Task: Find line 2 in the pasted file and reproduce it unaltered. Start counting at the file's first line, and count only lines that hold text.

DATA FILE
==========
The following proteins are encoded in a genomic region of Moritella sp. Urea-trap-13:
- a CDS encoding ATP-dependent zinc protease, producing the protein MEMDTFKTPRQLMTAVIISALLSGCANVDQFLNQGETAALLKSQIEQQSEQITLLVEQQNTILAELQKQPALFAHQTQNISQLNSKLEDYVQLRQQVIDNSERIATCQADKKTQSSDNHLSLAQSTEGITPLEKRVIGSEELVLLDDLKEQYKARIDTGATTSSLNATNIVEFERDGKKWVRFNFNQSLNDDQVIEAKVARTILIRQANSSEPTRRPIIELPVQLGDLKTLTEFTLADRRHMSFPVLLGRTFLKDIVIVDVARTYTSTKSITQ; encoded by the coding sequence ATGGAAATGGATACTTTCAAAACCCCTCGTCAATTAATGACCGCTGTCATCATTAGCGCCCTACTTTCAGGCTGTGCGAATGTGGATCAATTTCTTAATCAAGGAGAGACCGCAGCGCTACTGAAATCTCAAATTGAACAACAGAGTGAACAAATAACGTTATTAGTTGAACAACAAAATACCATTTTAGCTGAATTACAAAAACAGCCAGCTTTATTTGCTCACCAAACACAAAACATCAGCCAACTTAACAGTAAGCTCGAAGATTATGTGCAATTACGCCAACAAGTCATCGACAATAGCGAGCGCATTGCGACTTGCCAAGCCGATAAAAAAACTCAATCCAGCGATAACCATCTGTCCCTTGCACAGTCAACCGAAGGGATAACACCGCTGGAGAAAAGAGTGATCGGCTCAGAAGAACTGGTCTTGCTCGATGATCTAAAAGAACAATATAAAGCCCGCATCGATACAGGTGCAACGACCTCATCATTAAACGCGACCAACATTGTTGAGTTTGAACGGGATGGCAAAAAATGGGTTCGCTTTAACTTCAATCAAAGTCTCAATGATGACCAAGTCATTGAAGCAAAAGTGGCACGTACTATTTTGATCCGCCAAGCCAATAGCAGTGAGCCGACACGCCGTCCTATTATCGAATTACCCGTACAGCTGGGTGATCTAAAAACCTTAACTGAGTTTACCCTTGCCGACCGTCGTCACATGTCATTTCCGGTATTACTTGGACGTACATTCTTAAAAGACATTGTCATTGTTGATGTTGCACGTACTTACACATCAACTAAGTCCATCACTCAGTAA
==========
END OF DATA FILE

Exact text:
- a CDS encoding ATP-dependent zinc protease, producing the protein MEMDTFKTPRQLMTAVIISALLSGCANVDQFLNQGETAALLKSQIEQQSEQITLLVEQQNTILAELQKQPALFAHQTQNISQLNSKLEDYVQLRQQVIDNSERIATCQADKKTQSSDNHLSLAQSTEGITPLEKRVIGSEELVLLDDLKEQYKARIDTGATTSSLNATNIVEFERDGKKWVRFNFNQSLNDDQVIEAKVARTILIRQANSSEPTRRPIIELPVQLGDLKTLTEFTLADRRHMSFPVLLGRTFLKDIVIVDVARTYTSTKSITQ; encoded by the coding sequence ATGGAAATGGATACTTTCAAAACCCCTCGTCAATTAATGACCGCTGTCATCATTAGCGCCCTACTTTCAGGCTGTGCGAATGTGGATCAATTTCTTAATCAAGGAGAGACCGCAGCGCTACTGAAATCTCAAATTGAACAACAGAGTGAACAAATAACGTTATTAGTTGAACAACAAAATACCATTTTAGCTGAATTACAAAAACAGCCAGCTTTATTTGCTCACCAAACACAAAACATCAGCCAACTTAACAGTAAGCTCGAAGATTATGTGCAATTACGCCAACAAGTCATCGACAATAGCGAGCGCATTGCGACTTGCCAAGCCGATAAAAAAACTCAATCCAGCGATAACCATCTGTCCCTTGCACAGTCAACCGAAGGGATAACACCGCTGGAGAAAAGAGTGATCGGCTCAGAAGAACTGGTCTTGCTCGATGATCTAAAAGAACAATATAAAGCCCGCATCGATACAGGTGCAACGACCTCATCATTAAACGCGACCAACATTGTTGAGTTTGAACGGGATGGCAAAAAATGGGTTCGCTTTAACTTCAATCAAAGTCTCAATGATGACCAAGTCATTGAAGCAAAAGTGGCACGTACTATTTTGATCCGCCAAGCCAATAGCAGTGAGCCGACACGCCGTCCTATTATCGAATTACCCGTACAGCTGGGTGATCTAAAAACCTTAACTGAGTTTACCCTTGCCGACCGTCGTCACATGTCATTTCCGGTATTACTTGGACGTACATTCTTAAAAGACATTGTCATTGTTGATGTTGCACGTACTTACACATCAACTAAGTCCATCACTCAGTAA